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Tuesday, October 11, 2011

Author Insight: The Balancing Act

How do you balance life and writing and all the obligations that come with being an author?

"When I’m drafting, my rule is that I have to write a certain number of pages every day, depending on how busy I am. I write more pages if my schedule is open, fewer if I have lots of demands on me. These small, attainable goals help me stay productive on a daily basis." - Amy Kathleen Ryan, author of Glow.

"I don't. But I did read somewhere that balance only comes when you neglect everything in your life a little. Wait. That doesn't sound right. I'm totally messing up the quote, because that sounds kind of like a jerky thing to do. But maybe it's true. I'm finding balance right now by neglecting to look up the actual quote." - Brodi Ashton, author of Everneath.

"It hasn’t been much of a problem for me so far, probably because I built my life around my career. I decided at an early age what I wanted to do, and built a life that would enable me to do it easily." - Anna Sheehan, author of A Long, Long Sleep.

"I'm kind of an obsessive planner and scheduler. I think that's key. It may occasionally drive some people in my life a little nuts but I think if I didn't plan things out, sometimes hour by hour, I just wouldn't make things happen." - Jeff Hirsch, author of The Eleventh Plague.

"Carefully! I am a relatively new author, so I am still learning how to juggle various plates. I prioritize creative projects at times of day when my energy levels are high. I work long hours to make sure I meet my writing goals and take care of emails and social networking. It helps to have a very understanding family at those times when work takes over or I have to travel." -Teresa Flavin, author of The Blackhope Enigma.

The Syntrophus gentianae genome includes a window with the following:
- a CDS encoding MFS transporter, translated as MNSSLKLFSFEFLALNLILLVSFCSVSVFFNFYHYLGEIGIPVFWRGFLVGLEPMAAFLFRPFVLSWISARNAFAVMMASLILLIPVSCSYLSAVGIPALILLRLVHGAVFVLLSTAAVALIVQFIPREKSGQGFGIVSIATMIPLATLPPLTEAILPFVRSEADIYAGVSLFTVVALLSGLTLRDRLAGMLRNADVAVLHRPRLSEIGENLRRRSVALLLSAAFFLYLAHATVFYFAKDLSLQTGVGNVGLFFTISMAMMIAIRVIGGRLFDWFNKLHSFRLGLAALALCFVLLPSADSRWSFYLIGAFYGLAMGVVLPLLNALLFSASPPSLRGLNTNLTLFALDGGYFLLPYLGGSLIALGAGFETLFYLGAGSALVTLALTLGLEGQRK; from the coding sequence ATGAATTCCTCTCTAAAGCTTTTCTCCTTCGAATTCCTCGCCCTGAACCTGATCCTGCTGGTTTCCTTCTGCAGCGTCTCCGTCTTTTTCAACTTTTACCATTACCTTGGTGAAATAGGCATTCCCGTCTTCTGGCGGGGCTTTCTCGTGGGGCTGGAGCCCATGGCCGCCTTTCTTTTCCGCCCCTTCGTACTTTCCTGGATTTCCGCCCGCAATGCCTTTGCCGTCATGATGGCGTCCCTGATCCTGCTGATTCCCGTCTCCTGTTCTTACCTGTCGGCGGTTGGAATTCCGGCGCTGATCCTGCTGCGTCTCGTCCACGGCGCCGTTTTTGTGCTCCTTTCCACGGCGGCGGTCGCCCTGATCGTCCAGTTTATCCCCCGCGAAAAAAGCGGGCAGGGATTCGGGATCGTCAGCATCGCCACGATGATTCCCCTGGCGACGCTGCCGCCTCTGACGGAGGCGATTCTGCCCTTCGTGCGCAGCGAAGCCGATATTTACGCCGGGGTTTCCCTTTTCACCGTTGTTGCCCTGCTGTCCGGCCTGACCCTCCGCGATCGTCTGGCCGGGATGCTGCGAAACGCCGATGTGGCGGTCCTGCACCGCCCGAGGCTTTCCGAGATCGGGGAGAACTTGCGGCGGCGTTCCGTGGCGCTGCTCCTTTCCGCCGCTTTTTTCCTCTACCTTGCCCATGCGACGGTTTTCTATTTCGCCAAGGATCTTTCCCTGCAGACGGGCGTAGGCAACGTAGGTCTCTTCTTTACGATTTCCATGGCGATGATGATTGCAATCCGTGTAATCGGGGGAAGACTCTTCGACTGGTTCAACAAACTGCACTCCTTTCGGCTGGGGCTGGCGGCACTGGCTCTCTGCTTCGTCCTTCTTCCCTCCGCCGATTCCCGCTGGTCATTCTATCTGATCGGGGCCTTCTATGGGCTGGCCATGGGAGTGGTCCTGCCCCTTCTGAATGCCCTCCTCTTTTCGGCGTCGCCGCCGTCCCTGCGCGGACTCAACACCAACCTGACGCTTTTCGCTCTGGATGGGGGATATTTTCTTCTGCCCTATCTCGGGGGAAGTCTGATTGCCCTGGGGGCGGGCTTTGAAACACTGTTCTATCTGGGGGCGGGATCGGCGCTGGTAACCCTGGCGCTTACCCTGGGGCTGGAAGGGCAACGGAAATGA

"Not very well. When I'm working on a book, it occupies my mind day and night. Friends and family and cleaning my apartment get short shrift. Especially cleaning my apartment." -Susan Beth Pfeffer, author of Blood Wounds.

 "I do writing and author stuff in the morning for a few hours, every day, no excuses. That’s when I have the most energy. I’m a terrible procrastinator and easily distracted, so if I knock it out early I don’t have the Cloud of Shame hanging over me all day." - Jennifer Castle, author of The Beginning of After.

"I'm not sure I do it well. I try very hard to make sure I write at least a little bit each day. Anything else that fits in is gravy. That's the best I can do." - Melissa Walker, author of Small Town Sinners.

"Not nearly as well as I'd like to. When I get a good balance on it, I'll let you know!" - Julia Karr, author of XVI.

"It is very much a juggling act.  Especially since I’ve sold my book and I’m almost to release now – there’s much more time spent on marketing where before when I had free time I could spend it writing. But even before I sold, there was the blog and the website and the sort of things authors need to do to be prepared when they sell their book." - Kiki Hamilton, author of The Faerie Ring.

 "Not always very well... I put a lot of pressure on myself. It's hard to take a break when your job is always there. This is one reason I find travel so necessary--and I usually don't take my computer with me or any other internet-capable device--it's the only way I can truly break away from the whole world. Unfortunately this year I haven't done much travel and the travel I did do was writing retreats, which I realized was a poor use of my time and money. I love the social aspects of it, but I need a retreat FROM writing, not TO writing." - Jaclyn Dolamore, author of Between the Sea and Sky.

Find out Thursday how the rest of the authors balance life and writing!
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